Management of class IV skull burns using the bipedicled superficial temporal artery scalp flap

Kendall Roehl, Jennifer Geoghegan, David N. Herndon, Joel Patterson, Robert L. McCauley

Research output: Contribution to journalArticlepeer-review

3 Scopus citations


Calvarial burns are extremely rare and pose a difficult challenge for both the burn and reconstructive surgeon. Reconstruction of these injuries is dependent on the depth of invasion and the amount of tissue loss. Fourth-degree burns include damage to the calvarium and the underlying dura and or cerebrum. Historically, these wounds have been treated conservatively. Two cases of electrical fourth-degree calvarial burns with large soft tissue defects as well as loss of calvarium and dura with cerebral herniation are presented. Each patient presented to Shriners Burn Hospital in a delayed fashion with infected wounds necessitating immediate intervention. Both patients were debrided and covered with a bipedicled superficial temporal artery scalp flap. The donor sites of each flap, as well as the remaining areas, were skin grafted. This flap provides immediate vascularized coverage in wounds that were unable to be treated conservatively. In the face of sepsis and other severe injuries where more complicated flaps are risky, this flap provides a reasonable and reliable method of calvarial coverage.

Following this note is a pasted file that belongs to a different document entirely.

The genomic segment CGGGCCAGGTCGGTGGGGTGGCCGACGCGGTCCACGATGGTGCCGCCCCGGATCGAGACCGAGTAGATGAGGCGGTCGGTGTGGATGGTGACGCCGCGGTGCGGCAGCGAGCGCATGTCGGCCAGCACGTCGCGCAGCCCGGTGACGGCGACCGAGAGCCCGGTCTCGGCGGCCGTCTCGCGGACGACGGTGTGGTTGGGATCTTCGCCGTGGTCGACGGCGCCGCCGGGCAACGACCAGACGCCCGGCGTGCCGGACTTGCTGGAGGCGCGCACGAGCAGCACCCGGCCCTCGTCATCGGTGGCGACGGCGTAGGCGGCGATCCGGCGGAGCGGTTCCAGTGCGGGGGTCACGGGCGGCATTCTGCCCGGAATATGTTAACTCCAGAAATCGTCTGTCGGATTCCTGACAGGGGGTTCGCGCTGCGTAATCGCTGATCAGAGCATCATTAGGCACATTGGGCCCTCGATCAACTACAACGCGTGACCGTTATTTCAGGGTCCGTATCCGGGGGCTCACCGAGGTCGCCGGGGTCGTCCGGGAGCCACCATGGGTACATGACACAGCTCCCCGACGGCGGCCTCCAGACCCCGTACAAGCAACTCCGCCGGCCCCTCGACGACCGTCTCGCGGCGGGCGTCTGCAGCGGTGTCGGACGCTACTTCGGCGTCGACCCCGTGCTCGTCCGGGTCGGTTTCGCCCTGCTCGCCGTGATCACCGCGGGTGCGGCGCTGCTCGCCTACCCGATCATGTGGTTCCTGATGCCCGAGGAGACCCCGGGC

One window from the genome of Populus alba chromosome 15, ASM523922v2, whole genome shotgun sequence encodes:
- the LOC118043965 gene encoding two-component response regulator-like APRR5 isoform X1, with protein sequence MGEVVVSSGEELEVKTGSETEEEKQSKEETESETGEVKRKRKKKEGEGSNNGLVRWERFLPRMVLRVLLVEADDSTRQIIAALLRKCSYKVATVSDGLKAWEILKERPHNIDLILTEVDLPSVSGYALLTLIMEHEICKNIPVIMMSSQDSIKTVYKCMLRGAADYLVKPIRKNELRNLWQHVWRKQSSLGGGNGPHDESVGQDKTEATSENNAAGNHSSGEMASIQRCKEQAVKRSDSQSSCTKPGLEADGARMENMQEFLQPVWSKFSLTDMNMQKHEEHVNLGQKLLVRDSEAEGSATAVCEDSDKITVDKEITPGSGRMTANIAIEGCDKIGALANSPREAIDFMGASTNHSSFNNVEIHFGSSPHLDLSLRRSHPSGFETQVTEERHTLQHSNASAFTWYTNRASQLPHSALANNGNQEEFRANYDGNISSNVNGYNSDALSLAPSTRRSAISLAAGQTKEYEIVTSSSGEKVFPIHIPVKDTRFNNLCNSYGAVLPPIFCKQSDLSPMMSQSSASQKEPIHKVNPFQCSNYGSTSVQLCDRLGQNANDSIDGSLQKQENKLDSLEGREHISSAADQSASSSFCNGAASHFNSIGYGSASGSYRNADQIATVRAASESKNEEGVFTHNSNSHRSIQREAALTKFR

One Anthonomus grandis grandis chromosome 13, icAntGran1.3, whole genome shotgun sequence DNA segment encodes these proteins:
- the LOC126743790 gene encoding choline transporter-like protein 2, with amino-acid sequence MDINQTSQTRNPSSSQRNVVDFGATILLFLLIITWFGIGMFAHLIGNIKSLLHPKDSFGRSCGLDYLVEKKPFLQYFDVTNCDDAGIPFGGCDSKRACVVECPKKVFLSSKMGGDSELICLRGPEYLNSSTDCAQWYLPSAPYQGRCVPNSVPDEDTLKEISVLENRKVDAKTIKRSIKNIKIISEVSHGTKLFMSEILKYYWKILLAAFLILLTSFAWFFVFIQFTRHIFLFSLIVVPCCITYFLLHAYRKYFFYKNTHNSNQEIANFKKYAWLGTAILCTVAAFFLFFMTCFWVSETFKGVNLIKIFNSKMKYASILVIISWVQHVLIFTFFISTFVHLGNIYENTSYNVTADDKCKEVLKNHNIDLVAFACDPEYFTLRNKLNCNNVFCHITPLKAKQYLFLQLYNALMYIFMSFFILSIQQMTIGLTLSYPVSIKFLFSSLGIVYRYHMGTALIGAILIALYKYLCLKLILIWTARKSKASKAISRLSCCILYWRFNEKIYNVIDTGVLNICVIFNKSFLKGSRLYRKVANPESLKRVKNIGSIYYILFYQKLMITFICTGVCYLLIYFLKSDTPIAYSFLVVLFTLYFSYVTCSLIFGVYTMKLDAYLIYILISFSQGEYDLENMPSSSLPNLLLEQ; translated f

Original languageEnglish (US)
Pages (from-to)970-975
Number of pages6
JournalJournal of Craniofacial Surgery
Issue number4
StatePublished - Jul 2008


  • Bipedicled scalp flap
  • Calvarial burn
  • Fourth-degree burn

ASJC Scopus subject areas

  • Surgery
  • Otorhinolaryngology


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